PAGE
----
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No, I've never used those tools. Usually I start something that grows organically, at which point it's too late to use them. But even if they might help, I'd rather write the code from scratch than search for a tool, read its manual, get it running, and maybe discover, after investing lots of time on it, that it has show-stopping deficiencies. Mostly it's because I hate spending time configuring stuff.
those scanner generators are really easy to use once you know how. the issue i have building my own tokenizer/scanner by hand is they get awfully complicated for real world languages as you've probably found. I prefer to use regex to define my lexemes/terminal tokens as it makes it easier - less code i have to write and debug. regex is like nothing to me. I'd almost rather write my own scanner generator and then use that than write my own scanner by hand.
I have an unrelated question for you.
I have two options with respect to parsing C#: I can parse in two passes, parsing only as far as types the first time, just to get type information completely so i can parse the rest accurately (i need type information to disambiguate the parse, just like you do to parse C only worse)
My other option - and what i've done with the hand rolled parser, is simply punt *correcting* the AST after the fact, rather than touching the parse tree. basically *after* I've finished building my AST out of my parse tree, then i go back and correct the AST with type information.
I have this nasty method called "Patch" which visits my entire tree, with type info, looking for bits in the tree it needs to patch. Currently it's slow, but i have some ideas to speed it up.
The first way might be more efficient, but it also might be a dead end. I've never tried it?
Any thoughts? What would you do?
When I was growin' up, I was the smartest kid I knew. Maybe that was just because I didn't know that many kids. All I know is now I feel the opposite.
This is after a rather large dinner with wine, so I hope it helps.
I don't understand the difference between the parse tree and the AST. I only have one tree, but maybe that's because I'm only doing C++ whereas you're converting one language to another.
Once I have a subtree for something that is "executable" (e.g. an enum, typedef, data declaration or definition, function declaration or definition), I invoke a virtual EnterBlock function on its root, which is like invoking an interpreter. Each node invokes EnterBlock on its descendants, so it proceeds depth first. A QualName (a possibly qualified name) or DataSpec (a QualName tagged with pointers, references, and/or const) implements this by resolving its name based on the current scope. I hope this is what you mean by "getting the type information". It also causes stuff to be pushed onto the operand (types) and operator stacks.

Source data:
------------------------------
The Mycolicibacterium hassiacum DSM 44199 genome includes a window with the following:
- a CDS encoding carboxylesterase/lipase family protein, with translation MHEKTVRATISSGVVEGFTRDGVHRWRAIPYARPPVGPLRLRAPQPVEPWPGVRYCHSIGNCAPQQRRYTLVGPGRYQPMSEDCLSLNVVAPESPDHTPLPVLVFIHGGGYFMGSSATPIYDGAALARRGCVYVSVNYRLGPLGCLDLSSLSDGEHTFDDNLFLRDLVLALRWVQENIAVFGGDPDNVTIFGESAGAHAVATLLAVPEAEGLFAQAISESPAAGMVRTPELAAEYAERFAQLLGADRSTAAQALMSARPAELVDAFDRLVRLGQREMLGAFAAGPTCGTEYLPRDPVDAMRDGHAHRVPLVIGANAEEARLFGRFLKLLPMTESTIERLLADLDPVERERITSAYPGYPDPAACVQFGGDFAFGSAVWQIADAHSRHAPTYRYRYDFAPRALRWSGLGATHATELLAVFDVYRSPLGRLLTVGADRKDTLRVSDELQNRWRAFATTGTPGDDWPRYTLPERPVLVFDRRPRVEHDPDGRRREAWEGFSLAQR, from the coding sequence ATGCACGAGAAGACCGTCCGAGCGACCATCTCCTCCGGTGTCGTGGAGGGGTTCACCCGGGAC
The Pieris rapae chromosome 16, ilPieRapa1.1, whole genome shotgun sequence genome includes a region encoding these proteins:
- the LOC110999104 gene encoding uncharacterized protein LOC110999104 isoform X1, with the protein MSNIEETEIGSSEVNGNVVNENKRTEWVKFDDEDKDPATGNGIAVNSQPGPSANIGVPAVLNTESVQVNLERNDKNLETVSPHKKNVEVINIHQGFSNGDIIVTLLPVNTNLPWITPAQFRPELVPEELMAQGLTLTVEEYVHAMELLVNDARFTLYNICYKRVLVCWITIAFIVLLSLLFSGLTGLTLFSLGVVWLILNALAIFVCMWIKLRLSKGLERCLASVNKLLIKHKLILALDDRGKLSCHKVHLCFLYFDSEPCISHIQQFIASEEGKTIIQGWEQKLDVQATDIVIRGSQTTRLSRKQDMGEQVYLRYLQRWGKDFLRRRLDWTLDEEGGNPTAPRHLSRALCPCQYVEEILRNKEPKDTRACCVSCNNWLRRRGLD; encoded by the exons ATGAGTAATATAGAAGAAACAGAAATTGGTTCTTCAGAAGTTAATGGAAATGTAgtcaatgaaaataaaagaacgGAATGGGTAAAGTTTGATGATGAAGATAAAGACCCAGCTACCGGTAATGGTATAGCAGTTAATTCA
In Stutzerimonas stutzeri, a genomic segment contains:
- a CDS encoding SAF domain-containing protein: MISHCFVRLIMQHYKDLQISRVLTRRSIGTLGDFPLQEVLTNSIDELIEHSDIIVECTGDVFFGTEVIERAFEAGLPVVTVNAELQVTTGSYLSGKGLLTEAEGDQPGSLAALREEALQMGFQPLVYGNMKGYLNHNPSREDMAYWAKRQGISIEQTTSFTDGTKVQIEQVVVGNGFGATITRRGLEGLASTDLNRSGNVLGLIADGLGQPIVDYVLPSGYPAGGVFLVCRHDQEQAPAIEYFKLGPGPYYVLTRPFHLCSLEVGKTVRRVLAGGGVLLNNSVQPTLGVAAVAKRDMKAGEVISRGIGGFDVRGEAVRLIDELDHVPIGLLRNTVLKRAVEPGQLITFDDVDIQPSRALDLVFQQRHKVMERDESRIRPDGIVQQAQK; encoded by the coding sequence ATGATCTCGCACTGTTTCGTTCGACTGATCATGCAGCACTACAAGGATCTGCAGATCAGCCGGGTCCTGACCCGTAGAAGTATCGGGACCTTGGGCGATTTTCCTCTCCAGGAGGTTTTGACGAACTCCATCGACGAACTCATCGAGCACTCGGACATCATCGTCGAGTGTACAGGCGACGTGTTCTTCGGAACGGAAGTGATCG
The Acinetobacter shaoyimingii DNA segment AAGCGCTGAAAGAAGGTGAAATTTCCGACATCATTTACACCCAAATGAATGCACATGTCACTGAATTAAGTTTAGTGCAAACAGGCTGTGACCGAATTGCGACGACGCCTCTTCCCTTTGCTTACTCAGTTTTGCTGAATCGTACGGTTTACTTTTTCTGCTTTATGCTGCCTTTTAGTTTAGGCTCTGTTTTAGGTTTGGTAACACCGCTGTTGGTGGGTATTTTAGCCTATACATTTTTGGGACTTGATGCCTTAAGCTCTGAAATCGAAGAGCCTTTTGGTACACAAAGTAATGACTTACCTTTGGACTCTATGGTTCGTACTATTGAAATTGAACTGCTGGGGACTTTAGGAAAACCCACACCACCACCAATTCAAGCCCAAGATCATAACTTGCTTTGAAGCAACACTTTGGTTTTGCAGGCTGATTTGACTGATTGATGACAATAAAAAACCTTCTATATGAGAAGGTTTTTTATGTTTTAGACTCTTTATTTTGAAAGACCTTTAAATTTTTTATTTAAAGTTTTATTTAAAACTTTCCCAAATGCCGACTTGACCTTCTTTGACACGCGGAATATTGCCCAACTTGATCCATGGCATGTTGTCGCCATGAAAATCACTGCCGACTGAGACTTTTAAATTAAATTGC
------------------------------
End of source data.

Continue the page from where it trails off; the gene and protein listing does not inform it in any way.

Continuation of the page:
Could this wait until all of the code is parsed? I don't see why not, and I don't see how it would be more or less efficient. In fact, name resolution can occur later if there are errors during the parsing or interpretation. If you run the >check tool on the code, one of the things it does (to clean up #include lists) is to ask each file for all of the things that it uses. Any nodes that have names but that weren't "interpreted" because an error caused them to be skipped will then try to resolve their names.
A human being should be able to change a diaper, plan an invasion, butcher a hog, navigate a ship, design a building, write a sonnet, balance accounts, build a wall, set a bone, comfort the dying, take orders, give orders, cooperate, act alone, solve equations, analyze a new problem, pitch manure, program a computer, cook a tasty meal, fight efficiently, die gallantly. Specialization is for insects! - Lazarus Long
If you ever reach MVP / MVE on CP, you'll know that Sean does indeed exist. And has the most deplorable taste in "clothes".
Mankinis are not a good look, and when he is standing there on your doorstep to deliver eth Certificate dressed only in a red mankini and a thin layer of oil, you do begin to wish he perhaps didn't. He is the reason why "Casual Friday" was banned in Toronto after just one week.
"I have no idea what I did, but I'm taking full credit for it." - ThisOldTony
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And the place for those news is: The Insider News[^] just in case you want to thank him personally.
If something has a solution... Why do we have to worry about?. If it has no solution... For what reason do we have to worry about?
Help me to understand what I'm saying, and I'll explain it better to you
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